This is an unsettling reality. Just as most people in poverty are not there as a direct result of their own actions, those on the upper rungs of social status did not choose comfort and longevity at the expense of others. Regardless, it does not absolve us from taking responsibility for this reality. As a society, we prefer situations that are win-win. We desire for the lives of others to be better, but not at the expense of our status and comfort.
The problem lies not in whether or not such solutions exist, but in our definition of “win.” As I look at my life and work in the face of devastating injustice, I have a choice to start with the question, What will make my neighbors healthy? I have to be willing to accept that the answer might not be comfortable.
In Bryan Stevenson’s Just Mercy: A Story of Justice and Redemption, he states that the opposite of poverty isn’t wealth, it is justice. The gross disparities in health status and life expectancy in this country are symptoms of a deep, unrelenting injustice.
Veronica Squires is chief administrative officer at The Good Samaritan Health Center in Atlanta, Georgia, where she leads fundraising strategy and development efforts. She previously served as director of corporate development for Boys and Girls Clubs of Metro Atlanta, and as the Georgia director of ministry partnerships for InterVarsity Christian Fellowship. She is a certified CCDA practitioner and serves on the advisory board for the Georgia Charitable Care Network.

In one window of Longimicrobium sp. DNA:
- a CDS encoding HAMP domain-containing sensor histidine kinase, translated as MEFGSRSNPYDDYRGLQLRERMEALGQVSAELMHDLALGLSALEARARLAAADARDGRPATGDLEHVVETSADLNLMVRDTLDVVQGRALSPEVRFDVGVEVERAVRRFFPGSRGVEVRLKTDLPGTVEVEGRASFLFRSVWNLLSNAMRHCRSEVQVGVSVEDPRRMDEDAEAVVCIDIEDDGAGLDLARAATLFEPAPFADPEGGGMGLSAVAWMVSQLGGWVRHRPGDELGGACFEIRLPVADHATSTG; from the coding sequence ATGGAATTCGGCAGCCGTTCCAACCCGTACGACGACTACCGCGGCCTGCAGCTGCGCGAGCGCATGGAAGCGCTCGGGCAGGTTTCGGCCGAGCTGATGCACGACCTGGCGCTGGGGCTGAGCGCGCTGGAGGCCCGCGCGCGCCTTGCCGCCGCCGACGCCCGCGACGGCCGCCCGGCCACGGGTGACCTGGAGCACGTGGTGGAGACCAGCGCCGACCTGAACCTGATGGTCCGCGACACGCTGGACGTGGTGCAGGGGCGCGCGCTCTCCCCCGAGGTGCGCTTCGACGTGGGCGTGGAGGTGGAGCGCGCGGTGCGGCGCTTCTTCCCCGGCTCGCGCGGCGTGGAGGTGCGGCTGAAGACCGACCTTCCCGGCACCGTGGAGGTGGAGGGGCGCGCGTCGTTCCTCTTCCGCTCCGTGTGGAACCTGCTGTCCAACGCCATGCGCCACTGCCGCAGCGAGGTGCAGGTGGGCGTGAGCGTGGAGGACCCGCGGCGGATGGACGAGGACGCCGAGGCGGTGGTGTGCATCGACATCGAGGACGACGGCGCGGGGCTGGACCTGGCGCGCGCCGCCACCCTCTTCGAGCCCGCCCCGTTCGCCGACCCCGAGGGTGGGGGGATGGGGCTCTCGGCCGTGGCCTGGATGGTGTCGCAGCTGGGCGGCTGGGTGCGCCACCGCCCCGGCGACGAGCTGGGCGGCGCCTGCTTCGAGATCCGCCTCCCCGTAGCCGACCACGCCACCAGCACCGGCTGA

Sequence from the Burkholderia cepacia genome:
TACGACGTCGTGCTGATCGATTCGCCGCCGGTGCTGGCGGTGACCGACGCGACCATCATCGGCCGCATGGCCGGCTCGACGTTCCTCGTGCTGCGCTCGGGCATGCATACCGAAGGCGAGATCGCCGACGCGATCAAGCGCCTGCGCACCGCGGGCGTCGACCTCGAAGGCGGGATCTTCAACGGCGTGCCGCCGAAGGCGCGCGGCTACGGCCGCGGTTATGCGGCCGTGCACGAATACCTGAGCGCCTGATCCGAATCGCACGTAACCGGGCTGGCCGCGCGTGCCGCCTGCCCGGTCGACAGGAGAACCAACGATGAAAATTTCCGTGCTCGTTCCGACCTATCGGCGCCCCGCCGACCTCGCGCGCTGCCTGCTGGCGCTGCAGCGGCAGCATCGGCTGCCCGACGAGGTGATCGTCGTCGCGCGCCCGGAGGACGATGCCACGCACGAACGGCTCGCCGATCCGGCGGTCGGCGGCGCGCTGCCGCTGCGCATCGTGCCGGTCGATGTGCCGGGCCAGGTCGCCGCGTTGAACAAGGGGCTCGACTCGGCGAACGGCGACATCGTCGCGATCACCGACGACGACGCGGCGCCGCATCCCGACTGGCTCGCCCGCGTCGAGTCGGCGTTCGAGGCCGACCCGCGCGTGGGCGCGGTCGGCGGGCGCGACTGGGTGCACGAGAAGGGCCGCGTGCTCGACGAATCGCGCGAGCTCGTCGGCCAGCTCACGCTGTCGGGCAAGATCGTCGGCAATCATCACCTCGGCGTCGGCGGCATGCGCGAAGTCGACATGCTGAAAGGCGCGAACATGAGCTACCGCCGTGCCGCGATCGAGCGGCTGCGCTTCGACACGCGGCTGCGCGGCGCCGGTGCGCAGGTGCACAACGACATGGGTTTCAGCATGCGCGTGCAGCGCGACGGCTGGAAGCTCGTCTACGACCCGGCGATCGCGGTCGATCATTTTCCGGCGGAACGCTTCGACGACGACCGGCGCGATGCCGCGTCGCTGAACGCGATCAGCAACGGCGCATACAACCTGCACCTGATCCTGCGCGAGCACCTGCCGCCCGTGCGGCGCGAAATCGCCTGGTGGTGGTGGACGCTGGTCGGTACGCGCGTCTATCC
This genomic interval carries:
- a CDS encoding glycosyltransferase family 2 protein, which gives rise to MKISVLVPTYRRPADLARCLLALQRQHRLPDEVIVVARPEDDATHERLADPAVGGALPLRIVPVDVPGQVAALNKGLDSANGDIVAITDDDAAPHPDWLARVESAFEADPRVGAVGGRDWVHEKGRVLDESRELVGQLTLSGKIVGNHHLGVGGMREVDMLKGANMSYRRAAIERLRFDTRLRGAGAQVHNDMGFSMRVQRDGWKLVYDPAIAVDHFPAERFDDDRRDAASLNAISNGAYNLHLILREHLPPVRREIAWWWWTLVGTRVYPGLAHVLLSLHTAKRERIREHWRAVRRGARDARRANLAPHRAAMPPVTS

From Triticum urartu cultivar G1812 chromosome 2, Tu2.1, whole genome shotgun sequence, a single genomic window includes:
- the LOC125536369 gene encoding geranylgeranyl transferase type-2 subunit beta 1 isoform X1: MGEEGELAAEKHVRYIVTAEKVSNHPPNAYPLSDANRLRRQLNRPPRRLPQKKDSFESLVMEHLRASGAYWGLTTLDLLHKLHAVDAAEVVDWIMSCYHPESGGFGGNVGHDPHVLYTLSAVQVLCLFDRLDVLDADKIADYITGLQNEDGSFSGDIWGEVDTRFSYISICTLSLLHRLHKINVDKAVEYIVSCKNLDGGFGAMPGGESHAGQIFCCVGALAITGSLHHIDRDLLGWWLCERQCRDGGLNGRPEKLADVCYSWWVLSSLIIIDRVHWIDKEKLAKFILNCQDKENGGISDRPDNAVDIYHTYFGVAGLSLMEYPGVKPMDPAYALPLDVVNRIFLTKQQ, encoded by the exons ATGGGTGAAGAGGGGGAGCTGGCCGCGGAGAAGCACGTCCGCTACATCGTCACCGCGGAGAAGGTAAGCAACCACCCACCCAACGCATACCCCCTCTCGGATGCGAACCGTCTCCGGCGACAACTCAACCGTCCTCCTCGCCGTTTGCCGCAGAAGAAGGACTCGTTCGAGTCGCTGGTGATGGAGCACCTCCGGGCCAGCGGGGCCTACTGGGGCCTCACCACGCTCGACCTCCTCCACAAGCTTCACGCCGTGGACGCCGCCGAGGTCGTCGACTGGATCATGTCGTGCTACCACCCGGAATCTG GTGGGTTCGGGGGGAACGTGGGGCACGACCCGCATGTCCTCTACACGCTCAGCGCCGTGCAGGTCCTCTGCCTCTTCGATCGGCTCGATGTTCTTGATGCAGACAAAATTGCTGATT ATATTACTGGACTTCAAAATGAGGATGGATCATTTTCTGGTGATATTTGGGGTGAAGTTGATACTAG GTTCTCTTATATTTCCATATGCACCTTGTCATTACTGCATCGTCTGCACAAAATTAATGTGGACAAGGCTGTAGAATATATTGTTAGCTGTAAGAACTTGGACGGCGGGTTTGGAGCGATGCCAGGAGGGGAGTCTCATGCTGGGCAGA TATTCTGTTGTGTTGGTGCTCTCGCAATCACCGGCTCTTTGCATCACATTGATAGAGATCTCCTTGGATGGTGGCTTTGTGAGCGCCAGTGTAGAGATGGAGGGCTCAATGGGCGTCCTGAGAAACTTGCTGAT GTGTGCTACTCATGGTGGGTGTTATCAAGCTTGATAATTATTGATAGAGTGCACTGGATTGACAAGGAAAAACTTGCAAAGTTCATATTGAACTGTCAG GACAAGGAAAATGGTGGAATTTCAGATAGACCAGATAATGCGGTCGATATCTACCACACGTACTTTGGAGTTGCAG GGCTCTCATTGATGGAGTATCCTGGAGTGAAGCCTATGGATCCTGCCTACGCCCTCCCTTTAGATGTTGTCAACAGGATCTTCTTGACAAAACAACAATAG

Breanna Lathrop is chief operating officer and a family nurse practitioner for Good Samaritan Health Center. She earned her doctor of nursing practice from Georgia Southern University and a master of public health and a master of nursing from Emory University. She is passionate about eliminating health disparities through improving health care access and health outcomes among vulnerable populations, and has previously published on the social determinants of health.
This excerpt is taken from How Neighborhoods Make Us Sick: Restoring Health and Wellness to Our Communities and appears with permission from InterVarsity Press.